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Bulls Cross

This article by Stephen Gilburt was published by the Enfield Society in newsletter 201, Spring 2016.

Bulls Cross, which runs north from Maiden’s Bridge, is built over part of the Roman Ermine Street, which linked London with York. The name may come from the medieval wayside Bedall’s Cross which is recorded in 1483. By the late 16th century there were several groups of cottages in what was then known as Bulls Cross Lane. Bulls Cross passes over the original course of the New River, which was constructed between 1609 and 1613. For more information on Myddelton House, built in 1818, and Capel House, now Capel Manor, built around 1750, see Newsletters no. 183 and 185 respectively.

Bulls Cross may be reached by buses 217 and 317 along the A10 Great Cambridge Road and then 10 minutes on foot west along Turkey Street or Bullsmoor Lane.


© Enfield Society Collection

Photo courtesy of Enfield Local Studies & Archive

Photo courtesy of Enfield Local Studies & Archive

Illustration 1, 2, 3: Forty Hill National School, built in 1851 next to Jesus Church, was supported by Anglicans. It is the oldest primary school still in use in Enfield. The original single storey school with latticed windows has a two storey teacher’s house attached to the right. The school was later extended to the left. The early 20th century view of a classroom has desks, blackboard and a clock. The photograph of staff and pupils dates from around 1917.

Illustration 4: There has been a bridge over Turkey Brook since at least medieval times when there was also a watermill. The present 1761 Maiden’s Bridge was partly rebuilt in 1968 following an accident involving a lorry.


Enfield Society Collection
Illustration 5: Maiden’s Bridge cottages date from the 19th century. A one-storey single-classroom infants school was built by James Meyer of Forty Hall in 1848 and remained in use as a school until his death in 1894. It has since served as a scout hut and has now been converted to residential use.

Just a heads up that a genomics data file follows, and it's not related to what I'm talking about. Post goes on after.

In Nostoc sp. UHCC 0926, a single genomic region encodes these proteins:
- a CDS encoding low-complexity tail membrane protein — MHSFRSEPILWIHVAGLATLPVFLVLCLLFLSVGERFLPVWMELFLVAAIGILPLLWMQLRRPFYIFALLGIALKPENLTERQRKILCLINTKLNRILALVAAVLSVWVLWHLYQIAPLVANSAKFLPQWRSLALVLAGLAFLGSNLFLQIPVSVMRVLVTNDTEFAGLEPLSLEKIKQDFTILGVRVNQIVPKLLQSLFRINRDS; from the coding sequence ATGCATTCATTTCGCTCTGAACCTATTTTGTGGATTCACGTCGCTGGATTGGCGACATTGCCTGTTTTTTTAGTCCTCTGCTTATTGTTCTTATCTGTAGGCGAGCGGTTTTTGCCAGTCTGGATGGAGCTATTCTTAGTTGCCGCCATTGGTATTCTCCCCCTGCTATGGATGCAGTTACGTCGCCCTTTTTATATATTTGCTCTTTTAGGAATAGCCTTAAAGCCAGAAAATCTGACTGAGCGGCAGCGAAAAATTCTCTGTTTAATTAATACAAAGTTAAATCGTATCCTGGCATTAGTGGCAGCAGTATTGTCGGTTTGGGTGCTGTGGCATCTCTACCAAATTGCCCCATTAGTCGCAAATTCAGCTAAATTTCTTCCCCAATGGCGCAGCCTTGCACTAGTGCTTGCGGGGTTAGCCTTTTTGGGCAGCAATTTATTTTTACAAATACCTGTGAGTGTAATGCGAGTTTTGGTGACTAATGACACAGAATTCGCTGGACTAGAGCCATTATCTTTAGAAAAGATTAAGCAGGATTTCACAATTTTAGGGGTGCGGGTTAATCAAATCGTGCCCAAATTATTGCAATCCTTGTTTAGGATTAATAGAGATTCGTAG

Illustration 6: Garnault was built about 1860 in an Italianate style. It was the birthplace of the cricketer B.J.T. Bosanquet, who invented the googly in 1903.

Illustration 7: The 18th century two storey Gate House in Turkey Street was formerly known as Winterton. It is flanked by the early 19th century West Lodge and East Lodge.


Photo courtesy of Enfield Local Studies & Archive

© Enfield Society Collection
Illustrations 8, 9: The 17th century Pied Bull (previously known as Pyd Bull, The Bull and The Black Bull) is first recorded as an inn in 1716. In the 17th century the left section served as kennels for hunting dogs when deer were hunted on Enfield Chase and ale was served to the hunters. By the 19th century it was a coaching inn with stables, coach houses and a yard. The kennels were converted into a sitting room with residential accommodation on the first floor, which is now cantilevered out from the ground floor. The first floor windows were extended upwards as can be seen by comparing the late 19th century and modern photographs. The projecting section to the right contained a bar-parlour.


Photo courtesy of Enfield Local Studies & Archive

Photo courtesy of Enfield Local Studies & Archive
Illustrations 10, 11: The two-storey early 18th century weather-boarded Spotted Cow had a red tiled roof. It is recorded as trading as an inn between 1838 and 1923 and latterly also served as a post office. An 1871 inventory recorded that “The parlour was furnished with six Windsor chairs, a mahogany flap table, a bagatelle table, cue, eight balls and a scoring card. There [were] also two spittoons for customers’ use, a candle branch for illumination, an iron fender, a pair of curtains and a Holland blind. The tap room was probably the most used room … The bar room had a four motioned beer engine in one corner plus funnels, two gallon tanks and two half gallon tanks, four pint cans and eleven ale glasses. There [were] six spouted quart mugs, four earthen quart mugs and half a dozen pint sizes of each.” The cellar contained “54 gallons of mild ale and 36 gallons of best ale, one pound of tobacco and a few cigars.” After the inn closed it was converted into a private house called “The Orchards”.

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